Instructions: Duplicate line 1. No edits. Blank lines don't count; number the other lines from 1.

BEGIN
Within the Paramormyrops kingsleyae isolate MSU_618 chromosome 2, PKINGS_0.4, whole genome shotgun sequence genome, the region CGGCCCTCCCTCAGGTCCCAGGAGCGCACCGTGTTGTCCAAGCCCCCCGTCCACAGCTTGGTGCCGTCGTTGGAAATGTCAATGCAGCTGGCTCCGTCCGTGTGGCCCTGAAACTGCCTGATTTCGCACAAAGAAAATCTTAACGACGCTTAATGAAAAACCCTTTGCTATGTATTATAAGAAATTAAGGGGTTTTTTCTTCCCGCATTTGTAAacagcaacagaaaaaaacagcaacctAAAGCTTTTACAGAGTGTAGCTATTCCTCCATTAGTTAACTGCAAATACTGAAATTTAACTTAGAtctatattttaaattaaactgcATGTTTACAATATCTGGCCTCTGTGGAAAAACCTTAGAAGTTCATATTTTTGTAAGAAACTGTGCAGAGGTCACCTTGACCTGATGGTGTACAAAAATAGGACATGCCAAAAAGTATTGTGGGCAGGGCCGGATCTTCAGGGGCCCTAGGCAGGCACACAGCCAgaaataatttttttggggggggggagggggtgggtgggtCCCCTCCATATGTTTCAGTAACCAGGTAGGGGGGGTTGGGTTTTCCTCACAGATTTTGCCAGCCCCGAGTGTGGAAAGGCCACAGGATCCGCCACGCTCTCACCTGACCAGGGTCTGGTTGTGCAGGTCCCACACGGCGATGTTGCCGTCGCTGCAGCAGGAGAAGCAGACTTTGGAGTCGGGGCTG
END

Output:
Within the Paramormyrops kingsleyae isolate MSU_618 chromosome 2, PKINGS_0.4, whole genome shotgun sequence genome, the region CGGCCCTCCCTCAGGTCCCAGGAGCGCACCGTGTTGTCCAAGCCCCCCGTCCACAGCTTGGTGCCGTCGTTGGAAATGTCAATGCAGCTGGCTCCGTCCGTGTGGCCCTGAAACTGCCTGATTTCGCACAAAGAAAATCTTAACGACGCTTAATGAAAAACCCTTTGCTATGTATTATAAGAAATTAAGGGGTTTTTTCTTCCCGCATTTGTAAacagcaacagaaaaaaacagcaacctAAAGCTTTTACAGAGTGTAGCTATTCCTCCATTAGTTAACTGCAAATACTGAAATTTAACTTAGAtctatattttaaattaaactgcATGTTTACAATATCTGGCCTCTGTGGAAAAACCTTAGAAGTTCATATTTTTGTAAGAAACTGTGCAGAGGTCACCTTGACCTGATGGTGTACAAAAATAGGACATGCCAAAAAGTATTGTGGGCAGGGCCGGATCTTCAGGGGCCCTAGGCAGGCACACAGCCAgaaataatttttttggggggggggagggggtgggtgggtCCCCTCCATATGTTTCAGTAACCAGGTAGGGGGGGTTGGGTTTTCCTCACAGATTTTGCCAGCCCCGAGTGTGGAAAGGCCACAGGATCCGCCACGCTCTCACCTGACCAGGGTCTGGTTGTGCAGGTCCCACACGGCGATGTTGCCGTCGCTGCAGCAGGAGAAGCAGACTTTGGAGTCGGGGCTG